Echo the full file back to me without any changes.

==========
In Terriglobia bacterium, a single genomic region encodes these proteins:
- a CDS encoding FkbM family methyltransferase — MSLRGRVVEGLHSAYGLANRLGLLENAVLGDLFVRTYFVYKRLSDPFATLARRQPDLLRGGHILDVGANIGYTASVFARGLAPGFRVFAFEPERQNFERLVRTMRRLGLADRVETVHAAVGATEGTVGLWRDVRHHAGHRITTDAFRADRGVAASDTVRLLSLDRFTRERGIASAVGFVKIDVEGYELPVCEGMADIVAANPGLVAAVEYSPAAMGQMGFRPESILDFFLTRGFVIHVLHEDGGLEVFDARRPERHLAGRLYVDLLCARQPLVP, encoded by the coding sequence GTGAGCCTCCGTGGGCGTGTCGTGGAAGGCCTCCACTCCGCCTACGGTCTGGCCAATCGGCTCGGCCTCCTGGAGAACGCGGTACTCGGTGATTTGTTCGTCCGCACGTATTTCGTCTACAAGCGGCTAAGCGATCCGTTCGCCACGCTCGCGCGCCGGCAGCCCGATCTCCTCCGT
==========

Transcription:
In Terriglobia bacterium, a single genomic region encodes these proteins:
- a CDS encoding FkbM family methyltransferase — MSLRGRVVEGLHSAYGLANRLGLLENAVLGDLFVRTYFVYKRLSDPFATLARRQPDLLRGGHILDVGANIGYTASVFARGLAPGFRVFAFEPERQNFERLVRTMRRLGLADRVETVHAAVGATEGTVGLWRDVRHHAGHRITTDAFRADRGVAASDTVRLLSLDRFTRERGIASAVGFVKIDVEGYELPVCEGMADIVAANPGLVAAVEYSPAAMGQMGFRPESILDFFLTRGFVIHVLHEDGGLEVFDARRPERHLAGRLYVDLLCARQPLVP, encoded by the coding sequence GTGAGCCTCCGTGGGCGTGTCGTGGAAGGCCTCCACTCCGCCTACGGTCTGGCCAATCGGCTCGGCCTCCTGGAGAACGCGGTACTCGGTGATTTGTTCGTCCGCACGTATTTCGTCTACAAGCGGCTAAGCGATCCGTTCGCCACGCTCGCGCGCCGGCAGCCCGATCTCCTCCGT